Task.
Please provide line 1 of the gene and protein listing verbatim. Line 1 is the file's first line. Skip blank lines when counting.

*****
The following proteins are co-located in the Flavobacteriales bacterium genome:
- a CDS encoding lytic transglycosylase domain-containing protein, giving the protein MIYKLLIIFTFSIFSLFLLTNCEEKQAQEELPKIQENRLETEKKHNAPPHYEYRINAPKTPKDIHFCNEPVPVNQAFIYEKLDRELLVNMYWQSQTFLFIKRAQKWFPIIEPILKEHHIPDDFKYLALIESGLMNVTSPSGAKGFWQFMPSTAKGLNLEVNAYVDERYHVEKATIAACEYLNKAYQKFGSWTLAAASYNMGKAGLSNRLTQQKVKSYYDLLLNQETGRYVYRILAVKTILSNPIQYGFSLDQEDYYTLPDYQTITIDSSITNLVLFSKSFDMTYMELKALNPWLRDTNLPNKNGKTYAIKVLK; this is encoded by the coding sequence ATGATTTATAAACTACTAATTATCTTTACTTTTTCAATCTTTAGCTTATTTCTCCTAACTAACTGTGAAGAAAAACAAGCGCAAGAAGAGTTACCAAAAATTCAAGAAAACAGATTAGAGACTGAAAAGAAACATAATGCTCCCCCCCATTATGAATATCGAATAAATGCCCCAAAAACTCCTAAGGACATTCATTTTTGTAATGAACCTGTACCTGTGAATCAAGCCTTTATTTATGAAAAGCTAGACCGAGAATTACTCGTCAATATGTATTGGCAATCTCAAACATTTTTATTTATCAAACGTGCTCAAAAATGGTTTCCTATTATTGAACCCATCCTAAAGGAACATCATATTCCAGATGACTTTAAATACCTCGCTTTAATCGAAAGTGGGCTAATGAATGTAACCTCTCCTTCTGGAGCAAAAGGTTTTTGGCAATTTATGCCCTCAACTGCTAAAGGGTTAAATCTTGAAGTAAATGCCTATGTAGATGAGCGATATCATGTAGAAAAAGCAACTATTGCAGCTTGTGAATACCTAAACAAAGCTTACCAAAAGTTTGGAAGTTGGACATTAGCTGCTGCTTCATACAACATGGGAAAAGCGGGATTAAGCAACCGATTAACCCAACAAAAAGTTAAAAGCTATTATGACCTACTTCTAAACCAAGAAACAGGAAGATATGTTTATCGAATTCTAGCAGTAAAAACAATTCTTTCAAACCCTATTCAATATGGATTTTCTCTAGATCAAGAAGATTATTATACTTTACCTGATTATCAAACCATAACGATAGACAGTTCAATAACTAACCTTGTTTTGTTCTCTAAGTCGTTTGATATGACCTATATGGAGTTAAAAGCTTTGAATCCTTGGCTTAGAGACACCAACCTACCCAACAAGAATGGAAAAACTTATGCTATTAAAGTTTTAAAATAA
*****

The following proteins are co-located in the Flavobacteriales bacterium genome: